A proposed $1 billion project in the inner-Melbourne suburb of Cremorne by Fender Katsalidis Architects and landscape architecture practice Oculus will bring the iconic Nylex Clock back to life and deliver up to 1,000 new dwellings.
The 1.4-hectare development has been dubbed The Malt District due to its history as a brewery and malt storage site, with disused concrete silos and four red-brick malt houses dominating the triangular area. The silos date back to the 1950s/60s and the malt houses as far back as the 1880s. Parts of both the heritage-listed features will be adapted and incorporated into the development, which will also include a micro-brewery.
The Malt District project will include buildings between three and 21 levels, 6,000 square metres of commercial space for retail and other services, 1,000 car parks, storage for 1,000 bicycles, a People’s Plaza public space and a Yarra River interface that connects cyclists and pedestrians to paths.
The project proposes to, “turn it from a private, industrial place to a living, humming active public place,” said Fender Katsalidis planning director David Sutherland.
“It’s going to have height to it, but it’s in a place where height already exists. It’s very unusual in that area to already have those tall forms which can accept the taller residential buildings.”
“[The site is] right next to the Yarra Corridor so what it means is that by turning it into a public place we can actually add to the potential connection for this part of Cremorne to the Yarra Corridor,” he said.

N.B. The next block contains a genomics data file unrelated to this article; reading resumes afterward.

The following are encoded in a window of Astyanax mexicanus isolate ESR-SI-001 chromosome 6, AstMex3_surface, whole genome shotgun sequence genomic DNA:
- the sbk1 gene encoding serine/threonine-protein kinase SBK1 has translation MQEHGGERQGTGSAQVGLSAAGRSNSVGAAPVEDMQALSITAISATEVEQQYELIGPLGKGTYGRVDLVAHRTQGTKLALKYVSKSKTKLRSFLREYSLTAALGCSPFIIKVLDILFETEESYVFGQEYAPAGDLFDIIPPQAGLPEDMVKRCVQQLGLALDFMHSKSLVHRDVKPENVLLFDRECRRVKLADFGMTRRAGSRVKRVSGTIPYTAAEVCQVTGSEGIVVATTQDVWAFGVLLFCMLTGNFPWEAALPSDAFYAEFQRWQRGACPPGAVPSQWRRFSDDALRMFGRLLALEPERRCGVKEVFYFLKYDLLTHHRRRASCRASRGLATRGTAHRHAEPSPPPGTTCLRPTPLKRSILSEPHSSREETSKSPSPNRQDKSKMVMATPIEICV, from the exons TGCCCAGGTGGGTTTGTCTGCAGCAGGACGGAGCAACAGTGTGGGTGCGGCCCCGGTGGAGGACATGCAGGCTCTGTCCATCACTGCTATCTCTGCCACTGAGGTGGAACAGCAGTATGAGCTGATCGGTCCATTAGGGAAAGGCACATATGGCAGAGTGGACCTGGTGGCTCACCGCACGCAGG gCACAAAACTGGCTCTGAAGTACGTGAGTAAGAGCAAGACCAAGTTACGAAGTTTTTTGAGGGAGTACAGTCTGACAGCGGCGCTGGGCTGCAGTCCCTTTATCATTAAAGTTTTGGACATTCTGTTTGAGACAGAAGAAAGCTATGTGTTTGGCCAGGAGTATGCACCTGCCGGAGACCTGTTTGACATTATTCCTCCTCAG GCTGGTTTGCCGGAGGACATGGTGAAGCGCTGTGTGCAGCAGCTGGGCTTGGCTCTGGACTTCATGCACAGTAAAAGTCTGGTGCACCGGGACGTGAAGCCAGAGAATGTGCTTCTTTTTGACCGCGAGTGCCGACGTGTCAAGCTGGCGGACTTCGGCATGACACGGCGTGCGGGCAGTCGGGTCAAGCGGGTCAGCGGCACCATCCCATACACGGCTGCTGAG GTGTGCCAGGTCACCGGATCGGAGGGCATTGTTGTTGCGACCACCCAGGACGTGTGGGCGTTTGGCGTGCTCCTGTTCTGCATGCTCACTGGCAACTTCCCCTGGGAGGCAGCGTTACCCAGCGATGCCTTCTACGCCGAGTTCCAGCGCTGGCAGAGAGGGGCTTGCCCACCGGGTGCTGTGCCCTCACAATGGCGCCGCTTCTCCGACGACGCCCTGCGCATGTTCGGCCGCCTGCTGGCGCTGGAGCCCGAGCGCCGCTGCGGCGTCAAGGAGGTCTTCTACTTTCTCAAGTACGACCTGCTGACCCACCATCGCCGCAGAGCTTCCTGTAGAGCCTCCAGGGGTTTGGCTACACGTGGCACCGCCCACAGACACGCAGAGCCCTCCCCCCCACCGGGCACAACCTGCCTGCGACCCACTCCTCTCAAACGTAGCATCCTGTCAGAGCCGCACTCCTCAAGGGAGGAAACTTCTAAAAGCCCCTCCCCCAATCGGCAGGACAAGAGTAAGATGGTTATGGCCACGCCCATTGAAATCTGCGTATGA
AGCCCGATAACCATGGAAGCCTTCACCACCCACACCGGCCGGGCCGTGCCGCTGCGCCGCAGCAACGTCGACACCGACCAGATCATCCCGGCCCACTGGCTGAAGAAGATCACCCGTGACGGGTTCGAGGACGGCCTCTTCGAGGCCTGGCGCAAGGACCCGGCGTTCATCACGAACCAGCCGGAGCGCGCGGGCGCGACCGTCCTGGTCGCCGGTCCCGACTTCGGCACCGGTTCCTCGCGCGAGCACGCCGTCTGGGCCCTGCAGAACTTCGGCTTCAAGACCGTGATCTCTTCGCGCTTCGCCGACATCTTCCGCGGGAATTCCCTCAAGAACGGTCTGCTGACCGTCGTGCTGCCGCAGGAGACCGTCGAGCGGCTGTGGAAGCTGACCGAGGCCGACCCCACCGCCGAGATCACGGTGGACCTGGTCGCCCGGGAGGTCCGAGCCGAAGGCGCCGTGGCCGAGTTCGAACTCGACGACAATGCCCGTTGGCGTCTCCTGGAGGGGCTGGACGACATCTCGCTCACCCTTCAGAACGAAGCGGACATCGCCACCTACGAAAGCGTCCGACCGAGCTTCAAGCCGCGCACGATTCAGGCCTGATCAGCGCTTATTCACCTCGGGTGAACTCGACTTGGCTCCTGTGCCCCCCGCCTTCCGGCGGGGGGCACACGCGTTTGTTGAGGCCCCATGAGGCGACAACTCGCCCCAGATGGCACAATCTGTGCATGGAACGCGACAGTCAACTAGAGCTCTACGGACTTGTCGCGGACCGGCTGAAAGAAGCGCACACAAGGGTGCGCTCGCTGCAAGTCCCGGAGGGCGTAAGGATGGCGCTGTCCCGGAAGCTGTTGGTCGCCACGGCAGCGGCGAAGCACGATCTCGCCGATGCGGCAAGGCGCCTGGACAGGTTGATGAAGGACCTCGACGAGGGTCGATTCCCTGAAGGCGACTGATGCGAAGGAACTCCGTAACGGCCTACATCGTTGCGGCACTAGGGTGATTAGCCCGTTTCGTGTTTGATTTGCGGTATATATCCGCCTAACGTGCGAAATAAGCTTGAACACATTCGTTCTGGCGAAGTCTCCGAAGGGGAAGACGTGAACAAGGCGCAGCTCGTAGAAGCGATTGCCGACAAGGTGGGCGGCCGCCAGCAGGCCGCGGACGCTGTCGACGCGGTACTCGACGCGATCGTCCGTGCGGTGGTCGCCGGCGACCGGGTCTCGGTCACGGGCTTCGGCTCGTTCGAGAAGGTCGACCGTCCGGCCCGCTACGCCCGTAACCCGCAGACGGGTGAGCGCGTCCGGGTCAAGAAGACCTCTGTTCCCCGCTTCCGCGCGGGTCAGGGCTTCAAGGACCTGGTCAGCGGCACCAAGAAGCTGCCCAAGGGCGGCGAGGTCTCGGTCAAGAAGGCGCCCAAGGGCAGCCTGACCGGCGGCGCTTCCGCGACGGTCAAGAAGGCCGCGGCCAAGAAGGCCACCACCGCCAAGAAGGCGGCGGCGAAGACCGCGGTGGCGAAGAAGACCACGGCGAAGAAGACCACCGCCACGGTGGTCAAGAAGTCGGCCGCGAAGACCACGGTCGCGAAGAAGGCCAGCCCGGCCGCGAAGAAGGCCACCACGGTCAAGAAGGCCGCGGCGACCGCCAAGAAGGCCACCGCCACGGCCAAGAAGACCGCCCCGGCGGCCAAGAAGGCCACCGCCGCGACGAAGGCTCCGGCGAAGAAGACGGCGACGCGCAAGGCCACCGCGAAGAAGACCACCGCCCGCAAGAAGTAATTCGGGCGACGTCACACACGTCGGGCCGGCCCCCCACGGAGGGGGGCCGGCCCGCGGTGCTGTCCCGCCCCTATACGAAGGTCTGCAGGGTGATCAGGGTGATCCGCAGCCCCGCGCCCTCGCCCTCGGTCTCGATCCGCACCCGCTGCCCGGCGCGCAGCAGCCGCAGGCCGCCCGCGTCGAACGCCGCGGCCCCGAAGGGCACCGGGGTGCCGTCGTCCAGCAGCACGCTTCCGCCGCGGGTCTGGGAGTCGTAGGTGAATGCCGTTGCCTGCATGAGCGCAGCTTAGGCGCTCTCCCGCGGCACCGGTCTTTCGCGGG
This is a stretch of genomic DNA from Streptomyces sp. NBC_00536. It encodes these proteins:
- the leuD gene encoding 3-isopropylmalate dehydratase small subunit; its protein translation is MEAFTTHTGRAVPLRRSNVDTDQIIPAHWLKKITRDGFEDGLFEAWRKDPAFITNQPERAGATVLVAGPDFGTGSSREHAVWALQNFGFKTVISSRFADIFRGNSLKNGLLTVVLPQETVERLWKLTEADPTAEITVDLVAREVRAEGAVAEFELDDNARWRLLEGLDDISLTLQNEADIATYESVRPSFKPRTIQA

The developer behind the project is Melbourne-based Caydon, and the consultant team involved in the project includes Lovell Chen Architects & Heritage Consultants, Parks Victoria and planners from the City of Yarra.
“As we pulled away the layers of the site, we started to expose its history and all the different materiality and texture of the place,” said Oculus landscape designer and founding partner Bob Earl.
“Our plans represent a coming together of new and old. What we have imagined is a concentration of the site that was, and a distillation of Cremorne as it is now, to create a greener, grander place that celebrates its history and proximity to the river.”
Fender Katsilidis Architects were also involved in an earlier proposal for the site in 2002 that would have seen all of the silos demolished and only the Nylex Clock retained in place of a 10-storey office building.
The iconic Nylex Clock will be fully restored and returned to operation as part of the project, and will be run using renewable energy. A publicly accessible rooftop function area close to the base of the sign will provide visitors with a previously unseen view across the city.
The clock was constructed in 1961 and has served as an icon of the industrial area, but it was switched off in 2007 after Nylex Plastics closed down. In January this year a group called the Nylex Clock Collective – who have described themselves as fans of the clock – broke in and switched the clock back on for a brief period of time.
The proposal has been lodged with the City of Yarra for approval.